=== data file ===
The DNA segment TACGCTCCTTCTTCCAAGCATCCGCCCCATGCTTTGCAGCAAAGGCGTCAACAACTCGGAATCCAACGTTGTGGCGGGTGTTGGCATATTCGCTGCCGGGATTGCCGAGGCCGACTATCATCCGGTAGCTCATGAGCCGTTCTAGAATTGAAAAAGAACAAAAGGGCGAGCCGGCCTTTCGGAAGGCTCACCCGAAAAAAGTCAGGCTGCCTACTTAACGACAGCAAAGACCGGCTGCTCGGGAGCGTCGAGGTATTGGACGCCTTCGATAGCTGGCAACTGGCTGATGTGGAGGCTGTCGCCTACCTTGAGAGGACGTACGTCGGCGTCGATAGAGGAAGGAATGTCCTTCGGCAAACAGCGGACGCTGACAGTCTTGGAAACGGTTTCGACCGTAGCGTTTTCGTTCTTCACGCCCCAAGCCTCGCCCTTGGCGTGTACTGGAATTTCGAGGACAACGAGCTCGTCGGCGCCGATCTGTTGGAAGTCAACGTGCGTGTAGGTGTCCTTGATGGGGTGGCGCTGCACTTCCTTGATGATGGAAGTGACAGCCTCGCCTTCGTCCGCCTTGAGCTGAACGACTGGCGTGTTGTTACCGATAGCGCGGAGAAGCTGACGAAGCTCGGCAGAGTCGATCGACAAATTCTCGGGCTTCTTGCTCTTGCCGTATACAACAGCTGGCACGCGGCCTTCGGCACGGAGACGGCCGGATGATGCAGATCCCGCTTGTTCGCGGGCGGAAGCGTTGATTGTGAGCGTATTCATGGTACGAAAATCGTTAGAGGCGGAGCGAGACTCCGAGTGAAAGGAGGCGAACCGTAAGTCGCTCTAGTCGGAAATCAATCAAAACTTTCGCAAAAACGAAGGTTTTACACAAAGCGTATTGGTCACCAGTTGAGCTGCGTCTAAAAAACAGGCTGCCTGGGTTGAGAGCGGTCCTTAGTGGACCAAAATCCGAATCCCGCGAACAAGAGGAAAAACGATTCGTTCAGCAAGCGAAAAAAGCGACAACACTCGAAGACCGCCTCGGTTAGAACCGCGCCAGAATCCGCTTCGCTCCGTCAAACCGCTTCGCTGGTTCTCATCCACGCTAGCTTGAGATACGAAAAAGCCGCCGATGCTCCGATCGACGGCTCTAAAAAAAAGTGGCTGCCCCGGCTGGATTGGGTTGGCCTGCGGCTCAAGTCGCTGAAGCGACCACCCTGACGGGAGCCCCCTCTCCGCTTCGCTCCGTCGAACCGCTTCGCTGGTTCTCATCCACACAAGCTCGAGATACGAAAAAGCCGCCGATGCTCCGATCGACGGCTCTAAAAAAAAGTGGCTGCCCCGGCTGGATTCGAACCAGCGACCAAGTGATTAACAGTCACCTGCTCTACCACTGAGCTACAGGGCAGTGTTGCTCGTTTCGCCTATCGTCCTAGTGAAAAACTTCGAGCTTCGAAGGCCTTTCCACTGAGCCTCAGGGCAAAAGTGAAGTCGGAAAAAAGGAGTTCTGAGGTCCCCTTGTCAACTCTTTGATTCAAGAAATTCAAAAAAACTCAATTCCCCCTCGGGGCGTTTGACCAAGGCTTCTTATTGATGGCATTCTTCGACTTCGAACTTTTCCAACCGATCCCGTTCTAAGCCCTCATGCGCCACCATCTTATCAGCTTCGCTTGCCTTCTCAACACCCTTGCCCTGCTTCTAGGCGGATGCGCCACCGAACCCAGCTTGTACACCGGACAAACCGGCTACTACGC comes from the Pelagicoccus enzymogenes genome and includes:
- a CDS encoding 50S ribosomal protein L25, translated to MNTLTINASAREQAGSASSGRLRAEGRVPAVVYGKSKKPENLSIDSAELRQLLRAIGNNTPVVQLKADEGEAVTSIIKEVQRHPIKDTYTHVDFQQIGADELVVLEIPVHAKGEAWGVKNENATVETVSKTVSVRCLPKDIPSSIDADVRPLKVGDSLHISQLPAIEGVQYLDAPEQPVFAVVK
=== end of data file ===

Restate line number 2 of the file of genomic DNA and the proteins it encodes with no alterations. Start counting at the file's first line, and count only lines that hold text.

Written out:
- a CDS encoding 50S ribosomal protein L25, translated to MNTLTINASAREQAGSASSGRLRAEGRVPAVVYGKSKKPENLSIDSAELRQLLRAIGNNTPVVQLKADEGEAVTSIIKEVQRHPIKDTYTHVDFQQIGADELVVLEIPVHAKGEAWGVKNENATVETVSKTVSVRCLPKDIPSSIDADVRPLKVGDSLHISQLPAIEGVQYLDAPEQPVFAVVK